Because government mandates and subsidies for ethanol have caused grain prices to increase, pig farmers have instead looked for alternatives. One of those is distillers dried grains with solubles (DDGS), a co-product of ethanol that has expanded along with that industry.
But it is an evolving feed and some believe that unsaturated fatty acids in distillers dried grains leads to increased oxidation, which affects texture, color, juiciness and the overall flavor of pork products, and therefore the shelf life. Some producers believe they can counteract that by feeding pigs saturated fats which will undo the fat-softening effects of DDGS. Firmer fat means longer-lasting pork.
A paper by researchers from the University of Illinois found that including saturated fats in DDGS diets makes no difference in fat quality. The researchers formulated six corn-soybean meal diets to test the effects of saturated fat additives on carcass fat quality in pigs. Five of these diets contained DDGS.
"Distillers dried grains contain unsaturated fatty acids and those fatty acids are deposited into the fat of the animal," said Hans-Henrik Stein, study co-author and Department of Animal Science professor at the University of Illinois. "From a health standpoint, that's a good thing, but it can be a problem when producing pork products like bacon."
According to Stein, high levels of unsaturated fats make pork belly fat too soft to slice for bacon. To counteract this problem, producers have included saturated fats such as corn germ, beef tallow, palm kernel oil and glycerol in diets containing DDGS in order to make the fat firmer.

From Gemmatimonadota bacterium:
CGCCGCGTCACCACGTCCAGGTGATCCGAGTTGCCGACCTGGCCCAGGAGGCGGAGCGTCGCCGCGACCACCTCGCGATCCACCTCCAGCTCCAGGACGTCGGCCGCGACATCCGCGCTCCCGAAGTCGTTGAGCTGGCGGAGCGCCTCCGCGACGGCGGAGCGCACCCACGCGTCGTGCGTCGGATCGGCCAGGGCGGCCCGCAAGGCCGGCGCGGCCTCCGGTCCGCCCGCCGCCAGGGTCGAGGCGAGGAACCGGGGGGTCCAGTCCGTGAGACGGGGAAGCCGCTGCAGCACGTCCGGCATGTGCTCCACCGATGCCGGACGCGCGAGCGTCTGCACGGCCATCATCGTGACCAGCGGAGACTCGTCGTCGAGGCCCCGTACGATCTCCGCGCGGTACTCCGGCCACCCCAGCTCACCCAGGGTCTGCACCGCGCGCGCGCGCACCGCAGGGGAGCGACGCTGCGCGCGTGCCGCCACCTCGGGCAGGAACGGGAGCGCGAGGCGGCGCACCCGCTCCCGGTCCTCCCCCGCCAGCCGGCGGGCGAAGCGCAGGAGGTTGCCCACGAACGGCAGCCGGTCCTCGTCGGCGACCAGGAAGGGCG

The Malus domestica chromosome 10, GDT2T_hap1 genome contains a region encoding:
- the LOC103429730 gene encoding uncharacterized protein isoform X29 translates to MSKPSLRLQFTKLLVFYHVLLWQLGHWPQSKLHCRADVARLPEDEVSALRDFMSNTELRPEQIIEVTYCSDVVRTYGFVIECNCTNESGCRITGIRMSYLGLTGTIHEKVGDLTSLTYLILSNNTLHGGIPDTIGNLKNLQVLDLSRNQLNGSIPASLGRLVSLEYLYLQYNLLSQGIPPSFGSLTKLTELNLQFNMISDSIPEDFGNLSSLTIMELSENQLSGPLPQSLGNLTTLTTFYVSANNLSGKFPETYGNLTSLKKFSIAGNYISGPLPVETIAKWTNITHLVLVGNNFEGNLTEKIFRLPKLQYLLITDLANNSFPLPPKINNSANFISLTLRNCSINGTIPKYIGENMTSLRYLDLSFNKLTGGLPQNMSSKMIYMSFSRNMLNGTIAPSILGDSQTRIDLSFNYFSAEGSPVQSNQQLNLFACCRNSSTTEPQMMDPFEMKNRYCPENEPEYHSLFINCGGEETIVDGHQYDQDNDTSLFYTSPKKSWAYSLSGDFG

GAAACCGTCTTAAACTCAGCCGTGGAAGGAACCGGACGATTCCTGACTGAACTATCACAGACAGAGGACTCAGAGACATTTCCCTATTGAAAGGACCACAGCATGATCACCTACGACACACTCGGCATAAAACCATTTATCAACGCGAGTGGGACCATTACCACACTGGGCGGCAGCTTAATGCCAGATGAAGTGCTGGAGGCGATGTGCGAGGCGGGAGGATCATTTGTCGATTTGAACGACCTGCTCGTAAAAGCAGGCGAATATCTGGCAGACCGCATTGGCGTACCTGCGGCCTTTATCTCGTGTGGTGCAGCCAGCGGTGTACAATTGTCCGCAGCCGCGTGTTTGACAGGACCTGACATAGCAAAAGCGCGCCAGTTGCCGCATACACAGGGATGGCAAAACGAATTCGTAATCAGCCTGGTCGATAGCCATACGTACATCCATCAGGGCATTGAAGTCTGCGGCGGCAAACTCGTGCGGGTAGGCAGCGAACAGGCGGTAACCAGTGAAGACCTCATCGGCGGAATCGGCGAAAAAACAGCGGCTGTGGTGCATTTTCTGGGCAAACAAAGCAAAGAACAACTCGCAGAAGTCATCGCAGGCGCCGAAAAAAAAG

For this study, corn germ, beef tallow, palm kernel oil and glycerol were each added to a diet containing DDGS. The researchers compared the performance of pigs fed each of these diets to the performance of pigs fed a diet containing DDGS with no saturated fats added and a control diet containing corn-soybean meal but no DDGS.
Firmness of fat was tested by measuring the distance of "belly flop." This was done by draping the belly of the carcasses over a metal rod with the skin facing down. Ten centimeters below the rod, distance was measured between the two sides. The larger the distance was, the firmer the fat.
The researchers found that pigs fed the control diet containing no DDGS had greater belly flop distances than the pigs fed the other diets. There was no difference among the pigs fed the five diets containing DDGS.
This led researchers to conclude that adding saturated fats to diets containing DDGS has no effect on the fat quality of pigs.
Stein suggested that producers feeding high levels of DDGS reduce the amount fed in the last 3 to 4 weeks before harvest to avoid the softening of fat.
Published in the Journal of Animal Science.